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Accounting for Startups: The Essentials for Managing Your Finances


Accounting for startups is a crucial aspect for every new business plan. On the first day of operations, you may see the need for invoice generation, income and expense recording, and even payroll management. Having a solid accounting plan right out of the gate will make it easier for you to manage your finances, rather than struggling to catch up through retroactive recording once your business is in full swing.

Launching Your Accounting System

Before your launch date, there are a few options to carefully consider in order to adopt the best accounting system for your unique business.

  • Method of Accounting: Which method of accounting will best suit your new business — cash basis, accrual basis, or a hybrid method? In other words, will you record your revenue or expenses when cash is physically exchanged, immediately after a transaction despite payment, or a combination of both?
  • Type of Books: You will need to determine if you’ll require an electronic system to track your finances or if your business is small enough to use a simple handwritten system. Electronic accounting incorporates both desktop software and cloud-based accounting.
  • Accounting Personnel: Determining responsibility for accounting tasks is crucial to any organized accounting system. Some business owners will have the knowledge and time to take care of most financial responsibilities themselves, while others will want to hire an employee to maintain their records. In addition, having an accounting professional on call can be extremely helpful, especially around tax season. Even if your accounting personnel aren’t involved in the day-to-day tasks, your small business will find itself in the position to make risky financial decisions where professional consulting will prove to be an invaluable asset.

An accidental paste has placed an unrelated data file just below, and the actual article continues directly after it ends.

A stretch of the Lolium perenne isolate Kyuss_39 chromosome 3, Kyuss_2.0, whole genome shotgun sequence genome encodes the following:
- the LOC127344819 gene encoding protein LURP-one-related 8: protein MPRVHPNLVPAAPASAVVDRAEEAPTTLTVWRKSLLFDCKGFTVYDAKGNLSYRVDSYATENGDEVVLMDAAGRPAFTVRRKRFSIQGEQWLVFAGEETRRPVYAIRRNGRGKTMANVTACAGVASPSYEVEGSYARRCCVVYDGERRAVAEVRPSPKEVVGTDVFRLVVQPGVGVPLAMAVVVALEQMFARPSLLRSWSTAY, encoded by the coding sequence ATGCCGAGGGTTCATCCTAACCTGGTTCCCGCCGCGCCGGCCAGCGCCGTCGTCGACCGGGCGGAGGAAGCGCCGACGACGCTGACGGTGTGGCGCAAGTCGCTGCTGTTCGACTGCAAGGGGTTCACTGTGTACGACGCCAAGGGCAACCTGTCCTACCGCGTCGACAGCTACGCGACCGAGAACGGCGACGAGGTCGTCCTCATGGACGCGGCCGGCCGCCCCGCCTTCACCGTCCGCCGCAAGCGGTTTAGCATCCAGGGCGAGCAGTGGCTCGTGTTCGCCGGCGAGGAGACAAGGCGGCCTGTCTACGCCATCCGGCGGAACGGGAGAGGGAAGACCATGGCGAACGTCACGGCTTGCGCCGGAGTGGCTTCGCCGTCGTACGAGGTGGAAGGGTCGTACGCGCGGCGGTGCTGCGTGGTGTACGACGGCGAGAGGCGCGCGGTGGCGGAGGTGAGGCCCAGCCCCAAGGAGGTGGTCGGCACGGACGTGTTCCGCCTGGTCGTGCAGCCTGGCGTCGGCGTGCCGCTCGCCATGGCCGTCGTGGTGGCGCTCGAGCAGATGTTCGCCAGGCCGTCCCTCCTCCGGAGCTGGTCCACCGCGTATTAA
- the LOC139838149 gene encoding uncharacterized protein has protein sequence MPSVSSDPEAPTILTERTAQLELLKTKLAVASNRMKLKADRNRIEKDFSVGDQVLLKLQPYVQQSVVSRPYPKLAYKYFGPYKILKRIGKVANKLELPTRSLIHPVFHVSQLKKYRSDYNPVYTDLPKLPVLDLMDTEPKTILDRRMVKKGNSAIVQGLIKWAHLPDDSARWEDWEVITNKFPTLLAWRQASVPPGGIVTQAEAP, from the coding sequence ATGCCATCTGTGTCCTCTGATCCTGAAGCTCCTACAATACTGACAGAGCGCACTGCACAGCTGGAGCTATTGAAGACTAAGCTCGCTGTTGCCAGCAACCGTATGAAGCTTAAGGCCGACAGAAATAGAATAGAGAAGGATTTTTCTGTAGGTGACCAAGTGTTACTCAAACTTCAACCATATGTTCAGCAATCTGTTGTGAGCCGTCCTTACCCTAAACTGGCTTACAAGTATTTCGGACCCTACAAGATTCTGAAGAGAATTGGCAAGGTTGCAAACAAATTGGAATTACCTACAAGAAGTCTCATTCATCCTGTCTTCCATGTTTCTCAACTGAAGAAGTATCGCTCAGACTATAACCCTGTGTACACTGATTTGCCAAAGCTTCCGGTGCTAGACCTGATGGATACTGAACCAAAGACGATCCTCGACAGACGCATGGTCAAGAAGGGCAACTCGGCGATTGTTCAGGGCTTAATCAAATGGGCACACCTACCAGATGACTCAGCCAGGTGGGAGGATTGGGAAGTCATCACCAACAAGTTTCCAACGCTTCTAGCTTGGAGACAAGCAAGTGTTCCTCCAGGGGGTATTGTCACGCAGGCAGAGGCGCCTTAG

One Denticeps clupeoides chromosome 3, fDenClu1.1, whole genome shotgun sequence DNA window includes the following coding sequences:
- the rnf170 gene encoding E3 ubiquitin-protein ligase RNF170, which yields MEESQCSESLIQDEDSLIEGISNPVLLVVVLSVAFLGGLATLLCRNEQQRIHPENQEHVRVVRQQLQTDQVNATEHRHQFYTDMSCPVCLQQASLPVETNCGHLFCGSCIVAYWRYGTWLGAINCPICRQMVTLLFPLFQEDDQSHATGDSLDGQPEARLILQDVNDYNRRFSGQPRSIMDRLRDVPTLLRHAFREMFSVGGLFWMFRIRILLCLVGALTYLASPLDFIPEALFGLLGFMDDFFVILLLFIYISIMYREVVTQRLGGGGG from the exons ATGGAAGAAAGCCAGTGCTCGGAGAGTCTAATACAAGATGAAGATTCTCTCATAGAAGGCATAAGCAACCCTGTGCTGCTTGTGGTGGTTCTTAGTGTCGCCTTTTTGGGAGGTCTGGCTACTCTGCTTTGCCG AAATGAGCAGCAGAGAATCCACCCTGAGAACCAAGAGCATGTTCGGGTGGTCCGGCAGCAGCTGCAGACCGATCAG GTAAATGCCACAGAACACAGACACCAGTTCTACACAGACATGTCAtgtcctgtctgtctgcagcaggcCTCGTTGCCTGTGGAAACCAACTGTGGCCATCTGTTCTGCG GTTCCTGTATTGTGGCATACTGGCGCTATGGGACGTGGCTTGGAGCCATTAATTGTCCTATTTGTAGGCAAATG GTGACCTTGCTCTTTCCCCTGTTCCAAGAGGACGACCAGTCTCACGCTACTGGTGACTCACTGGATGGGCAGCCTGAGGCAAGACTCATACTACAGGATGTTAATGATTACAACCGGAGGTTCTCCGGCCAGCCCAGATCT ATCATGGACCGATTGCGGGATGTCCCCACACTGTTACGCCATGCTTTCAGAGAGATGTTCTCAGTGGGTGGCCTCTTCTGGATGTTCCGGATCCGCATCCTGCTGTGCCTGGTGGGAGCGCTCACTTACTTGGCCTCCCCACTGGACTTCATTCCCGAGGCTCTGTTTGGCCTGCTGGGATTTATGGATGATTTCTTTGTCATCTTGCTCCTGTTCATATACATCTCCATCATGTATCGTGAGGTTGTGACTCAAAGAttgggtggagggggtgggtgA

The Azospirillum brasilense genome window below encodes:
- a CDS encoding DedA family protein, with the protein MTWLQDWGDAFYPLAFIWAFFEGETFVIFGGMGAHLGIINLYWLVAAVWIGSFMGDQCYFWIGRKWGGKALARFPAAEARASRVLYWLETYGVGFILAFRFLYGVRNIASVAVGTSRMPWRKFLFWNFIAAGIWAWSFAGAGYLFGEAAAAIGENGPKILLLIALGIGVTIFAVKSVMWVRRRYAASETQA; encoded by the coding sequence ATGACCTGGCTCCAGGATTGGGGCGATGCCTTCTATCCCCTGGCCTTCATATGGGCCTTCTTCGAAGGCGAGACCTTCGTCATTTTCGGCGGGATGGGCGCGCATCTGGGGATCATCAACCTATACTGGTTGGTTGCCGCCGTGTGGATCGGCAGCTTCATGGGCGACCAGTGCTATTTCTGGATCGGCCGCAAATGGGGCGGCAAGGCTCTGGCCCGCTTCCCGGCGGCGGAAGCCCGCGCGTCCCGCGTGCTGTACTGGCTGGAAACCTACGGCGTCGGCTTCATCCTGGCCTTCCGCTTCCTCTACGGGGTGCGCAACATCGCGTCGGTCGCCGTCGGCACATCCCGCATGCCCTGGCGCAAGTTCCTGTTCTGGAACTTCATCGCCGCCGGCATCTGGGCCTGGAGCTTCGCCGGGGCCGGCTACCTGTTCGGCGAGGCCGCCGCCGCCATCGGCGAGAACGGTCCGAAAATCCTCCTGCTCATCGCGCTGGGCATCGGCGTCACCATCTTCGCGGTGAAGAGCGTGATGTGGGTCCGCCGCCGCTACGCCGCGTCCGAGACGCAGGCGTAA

Knowing Your Reports

Regardless of the system you choose, your records will need to be accessible and meaningful to help you make important financial decisions. You’ll need to be able to tell if your company is profitable, where your business income is being spent, and if corners can be cut in certain areas. Detailed books will not only aid in reflecting your company’s finances, they will also assist in making these critical decisions. The information recorded in your books will allow you to pull several basic accounting reports. Here a few that every business owner should be familiar with.

  • Cash Flow Report: The cash flow report is critical, allowing you to determine whether your business has enough money available to operate and pay daily expenses.
  • Accounts Payable or Liability Report: The accounts payable/liability report will show you what your business owes — or how much debt you’re in.
  • Aged Receivables Report: The aged receivables report will show you who owes your business money as well as any delinquencies broken down by payment periods of over 30 days, over 60 days, and beyond. This allows you to prioritize your follow-up and stay close to customers notorious for not paying in a timely manner.
  • Profit and Loss Report: The profit and loss report will tell you how your business is performing. If you choose to use the cash basis method of accounting, this report will look much like a cash flow report. However, if you’re using the accrual method, it will show a longer period of your company’s financial health.

Accounting for startups can be tricky, but having a solid plan is critical to launching a thriving new business. As the business owner, you’ll be tasked with making important financial decisions upfront, so educating yourself on the aforementioned accounting basics will prove to be indispensable when it comes to the successful operation of your new startup.


This website contains articles posted for informational and educational value. Paychex is not responsible for information contained within any of these materials. Any opinions expressed within materials are not necessarily the opinion of, or supported by, Paychex. The information in these materials should not be considered legal or accounting advice, and it should not substitute for legal, accounting, and other professional advice where the facts and circumstances warrant.